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Big banks pass Bank of England stress test; central bank raises rainy day buffer

All the main U.K. banks passed the Bank of England's 2019 stress test, for which the scenario was more severe than the actual financial crisis and included a disorderly Brexit, though banks saw greater losses on corporate exposures than previously.

The central bank is also doubling the size of countercyclical buffer — a rainy day fund that is built up in good economic times — to 2% of risk-weighted assets from 1%.

Barclays PLC, HSBC Holdings PLC, Lloyds Banking Group PLC, Nationwide Building Society, Royal Bank of Scotland Group PLC, Santander UK Group Holdings PLC, and Standard Chartered PLC were each tested with a stress test that envisaged world GDP falling by 2.6%, U.K. GDP dropping by 4.7%, the bank rate rising to 4% and the U.K. unemployment rate rising to 9.2%.

The tests included a range of shocks that could be associated with a worst-case disorderly Brexit, said the BoE said, but U.K. banks could keep lending in this scenario.

Indeed, banks' aggregate core capital CET1 ratio would remain more than twice its level before the financial crisis.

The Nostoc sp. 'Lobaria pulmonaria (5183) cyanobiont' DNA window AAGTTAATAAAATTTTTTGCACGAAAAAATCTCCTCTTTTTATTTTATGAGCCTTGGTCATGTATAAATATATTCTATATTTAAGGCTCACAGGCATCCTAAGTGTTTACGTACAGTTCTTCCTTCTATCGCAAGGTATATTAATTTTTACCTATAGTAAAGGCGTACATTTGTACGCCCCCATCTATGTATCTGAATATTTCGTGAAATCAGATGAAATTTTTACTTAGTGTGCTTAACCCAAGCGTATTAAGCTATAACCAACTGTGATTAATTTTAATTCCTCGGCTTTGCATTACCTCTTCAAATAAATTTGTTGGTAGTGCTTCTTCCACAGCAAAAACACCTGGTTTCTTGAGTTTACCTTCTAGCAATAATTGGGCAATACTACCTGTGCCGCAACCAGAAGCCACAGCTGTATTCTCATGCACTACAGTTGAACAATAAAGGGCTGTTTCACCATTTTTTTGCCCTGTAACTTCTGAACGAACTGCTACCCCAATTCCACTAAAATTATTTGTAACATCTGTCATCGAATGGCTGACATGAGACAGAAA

Barclays passed, but came out at the bottom of the pack, with its ratio falling to 8.9% under the stress scenario, from 13.2%, against a "hurdle rate" of 8.1%.

The BoE said losses on corporate exposures are higher than in previous tests and this reflects some deterioration in asset quality along with a more severe global scenario. But this, along with weakness in banks' underlying profitability, did not stop all seven banks and building societies remaining above their hurdle rates even if they had to pay large sums in misconduct charges.

Banks' resilience is partly down to their ability to cut dividend payments, bonuses and coupon payments on bail-in-able additional Tier 1 bonds.

The BoE warned investors to be aware that the banks would make such cuts as necessary if the need arose.

It is the third year in a row that all seven lenders have passed the test.

The central bank said the increase in the countercyclical buffer would allow banks to absorb £23 billion of losses without cutting back on lending.